So, the consequences you describe on your blog are not as innocent and cute as the lightheartedness of your writing would suggest. And covering consequences with proverbial bandaids disguised as advice by people with the same affliction will not resolve to cause.

    The consequences of letting a child decide how they are being raised stems often from deeply rooted yet unresolved parental insecurities, something a strong partner can sometimes compensate for. So to me when I read your blog and with your newfound confidence I would have expected to see you lay down the law a little more and provide the leadership all children need (and crave). And thereby eradicating (not ignoring) some of the undesired consequences that harm you and your baby in the long run.

    Leadership is never static and can be relaxed (using trust-but-verify) as the guardrails of acceptable behavior are established and affirmed. The aperture of freedom can over the years gradually be opened to full when they are 18. Only then will they really be responsible for themselves.

    I speak from experience, and not because my 11-year old daughter came out of the womb being perfect, no child does. It takes serious and constant work and devotion to apply and adapt a leadership style that does not stifle their freedom too much, but gradually unwraps their own identity of freedom to yield the beautiful, strong and confident creatures humans can be.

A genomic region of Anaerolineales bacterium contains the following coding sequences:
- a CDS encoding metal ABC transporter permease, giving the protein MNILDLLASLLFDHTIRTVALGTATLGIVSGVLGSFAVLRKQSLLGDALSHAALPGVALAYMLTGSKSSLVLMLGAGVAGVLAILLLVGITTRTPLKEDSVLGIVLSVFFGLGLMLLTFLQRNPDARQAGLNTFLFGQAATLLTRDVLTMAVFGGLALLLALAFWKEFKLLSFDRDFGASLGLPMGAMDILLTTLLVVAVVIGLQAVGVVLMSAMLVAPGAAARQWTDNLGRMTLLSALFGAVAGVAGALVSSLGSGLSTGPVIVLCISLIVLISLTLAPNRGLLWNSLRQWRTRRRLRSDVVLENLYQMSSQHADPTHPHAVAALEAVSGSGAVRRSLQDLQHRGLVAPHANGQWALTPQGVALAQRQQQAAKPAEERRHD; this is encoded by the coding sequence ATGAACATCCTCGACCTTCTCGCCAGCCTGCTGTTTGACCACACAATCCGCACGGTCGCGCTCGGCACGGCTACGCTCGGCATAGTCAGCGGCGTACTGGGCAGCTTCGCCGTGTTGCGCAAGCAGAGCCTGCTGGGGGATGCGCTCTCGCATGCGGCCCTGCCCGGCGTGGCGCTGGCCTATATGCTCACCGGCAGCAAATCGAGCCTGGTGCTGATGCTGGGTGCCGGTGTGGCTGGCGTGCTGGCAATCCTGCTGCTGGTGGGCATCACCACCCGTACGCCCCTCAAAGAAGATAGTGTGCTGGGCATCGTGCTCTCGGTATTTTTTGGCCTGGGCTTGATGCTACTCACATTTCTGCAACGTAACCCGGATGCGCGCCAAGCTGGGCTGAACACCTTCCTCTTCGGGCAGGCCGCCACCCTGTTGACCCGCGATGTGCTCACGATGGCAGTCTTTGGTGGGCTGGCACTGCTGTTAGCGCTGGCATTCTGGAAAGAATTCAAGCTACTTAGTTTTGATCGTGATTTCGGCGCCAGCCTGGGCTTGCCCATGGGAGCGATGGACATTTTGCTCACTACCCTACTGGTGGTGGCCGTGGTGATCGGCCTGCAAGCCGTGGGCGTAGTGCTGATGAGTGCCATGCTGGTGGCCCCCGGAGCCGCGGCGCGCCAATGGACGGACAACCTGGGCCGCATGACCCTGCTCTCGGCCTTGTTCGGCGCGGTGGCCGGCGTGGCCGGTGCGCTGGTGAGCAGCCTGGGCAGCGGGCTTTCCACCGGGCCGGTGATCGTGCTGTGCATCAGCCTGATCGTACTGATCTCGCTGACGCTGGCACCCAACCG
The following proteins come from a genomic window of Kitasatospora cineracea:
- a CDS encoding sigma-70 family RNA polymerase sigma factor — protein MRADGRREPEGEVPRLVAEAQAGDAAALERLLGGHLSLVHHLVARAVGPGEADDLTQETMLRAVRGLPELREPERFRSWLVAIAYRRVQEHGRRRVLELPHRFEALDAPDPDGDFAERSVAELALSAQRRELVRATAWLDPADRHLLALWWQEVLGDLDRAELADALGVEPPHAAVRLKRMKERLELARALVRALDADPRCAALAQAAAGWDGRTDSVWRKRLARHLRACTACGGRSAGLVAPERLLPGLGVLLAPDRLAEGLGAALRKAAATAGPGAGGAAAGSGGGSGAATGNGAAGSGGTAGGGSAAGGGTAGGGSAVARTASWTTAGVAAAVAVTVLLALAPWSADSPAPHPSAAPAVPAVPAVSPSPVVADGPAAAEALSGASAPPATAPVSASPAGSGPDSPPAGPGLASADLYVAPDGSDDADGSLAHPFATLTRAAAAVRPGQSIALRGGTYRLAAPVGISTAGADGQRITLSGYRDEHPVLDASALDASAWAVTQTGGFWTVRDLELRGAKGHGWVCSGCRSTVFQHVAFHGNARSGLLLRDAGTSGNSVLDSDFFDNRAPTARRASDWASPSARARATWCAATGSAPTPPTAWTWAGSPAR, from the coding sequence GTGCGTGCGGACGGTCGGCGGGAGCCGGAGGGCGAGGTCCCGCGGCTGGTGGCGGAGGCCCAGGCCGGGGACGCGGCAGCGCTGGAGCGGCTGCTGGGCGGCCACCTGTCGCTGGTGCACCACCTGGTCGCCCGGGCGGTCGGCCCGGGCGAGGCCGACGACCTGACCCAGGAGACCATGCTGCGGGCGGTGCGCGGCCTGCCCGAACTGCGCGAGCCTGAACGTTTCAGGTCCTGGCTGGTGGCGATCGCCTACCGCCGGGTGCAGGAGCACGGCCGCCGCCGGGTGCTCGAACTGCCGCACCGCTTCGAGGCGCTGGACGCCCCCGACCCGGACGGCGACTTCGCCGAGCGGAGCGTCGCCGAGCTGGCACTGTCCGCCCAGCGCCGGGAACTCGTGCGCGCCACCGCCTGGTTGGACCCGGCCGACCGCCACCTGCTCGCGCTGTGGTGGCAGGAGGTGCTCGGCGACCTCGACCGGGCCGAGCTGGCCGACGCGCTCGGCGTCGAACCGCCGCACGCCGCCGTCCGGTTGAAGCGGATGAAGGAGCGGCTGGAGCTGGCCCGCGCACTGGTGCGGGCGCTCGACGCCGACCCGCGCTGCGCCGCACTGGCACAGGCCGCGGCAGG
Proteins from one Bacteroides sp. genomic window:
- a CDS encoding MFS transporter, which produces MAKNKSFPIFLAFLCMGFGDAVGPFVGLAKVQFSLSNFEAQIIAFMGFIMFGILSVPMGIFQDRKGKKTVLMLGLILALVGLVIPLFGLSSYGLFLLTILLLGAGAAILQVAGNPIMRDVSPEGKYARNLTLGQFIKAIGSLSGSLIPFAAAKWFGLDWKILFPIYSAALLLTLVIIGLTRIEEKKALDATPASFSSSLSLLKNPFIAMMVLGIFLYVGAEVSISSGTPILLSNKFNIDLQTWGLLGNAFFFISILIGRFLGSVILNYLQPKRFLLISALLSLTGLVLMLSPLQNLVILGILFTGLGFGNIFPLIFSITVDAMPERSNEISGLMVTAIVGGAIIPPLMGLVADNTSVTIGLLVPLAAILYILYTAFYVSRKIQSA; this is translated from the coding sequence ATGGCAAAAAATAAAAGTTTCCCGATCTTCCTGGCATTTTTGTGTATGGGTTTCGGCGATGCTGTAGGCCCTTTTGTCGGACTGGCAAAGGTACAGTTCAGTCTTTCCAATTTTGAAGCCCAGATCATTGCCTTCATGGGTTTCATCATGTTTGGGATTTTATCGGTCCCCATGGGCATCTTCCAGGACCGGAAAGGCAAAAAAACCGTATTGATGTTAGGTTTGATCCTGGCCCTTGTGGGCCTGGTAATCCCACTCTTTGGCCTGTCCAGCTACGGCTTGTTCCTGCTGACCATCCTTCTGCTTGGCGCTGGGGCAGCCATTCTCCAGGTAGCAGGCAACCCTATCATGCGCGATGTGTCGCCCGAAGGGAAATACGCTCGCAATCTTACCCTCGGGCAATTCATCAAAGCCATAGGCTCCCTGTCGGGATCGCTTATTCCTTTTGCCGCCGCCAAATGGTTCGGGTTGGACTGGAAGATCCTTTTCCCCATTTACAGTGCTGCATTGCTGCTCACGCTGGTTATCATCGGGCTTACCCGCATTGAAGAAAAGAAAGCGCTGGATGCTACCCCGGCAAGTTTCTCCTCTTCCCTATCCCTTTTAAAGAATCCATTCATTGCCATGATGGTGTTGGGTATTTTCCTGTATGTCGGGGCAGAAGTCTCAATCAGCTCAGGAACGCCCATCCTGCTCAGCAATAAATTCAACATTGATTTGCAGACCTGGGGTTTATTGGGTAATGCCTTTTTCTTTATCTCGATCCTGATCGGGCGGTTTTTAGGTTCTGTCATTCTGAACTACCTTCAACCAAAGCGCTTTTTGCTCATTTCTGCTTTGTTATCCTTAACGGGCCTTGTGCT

Real freedom can only exist with carefully applied paradoxical rules to protect collective freedom. The rules of freedom that also allows parents (and everyone else) to have theirs, even in our childrens’ presence.

    I will really believe in your newfound glory of your personal life when I see you establish the protection of a healthier you first, and then your child’s. Without the need for prescription medicine, as we as humans are designed to live without.

    So there, that’s my unsolicited advice to you. Sorry not to automatically join-in on the pageantry of cheap positivity I could never trade my perspective for. Do with it what you must 😉

    • Oh Georges…don’t take things so seriously and literally. It will take years off your life. 😁 My little rants may be unrelatable to you because I know Giselle is a powerhouse eater…and that’s amazing! But you are the minority my friend and I promise (and I speak for most moms just like me) it’s not for lack of trying. While I’m sure there are parents who are negligible with these things, I can assure you I’m not. And I’m at peace with this and know I’m raising a super strong willed little girl with a picky palate. The end. When she willingly eats bed first bite of filet I’m sure I’ll be praying for the days of goldfish and chicken nuggets to save my grocery bill. Hope you are well!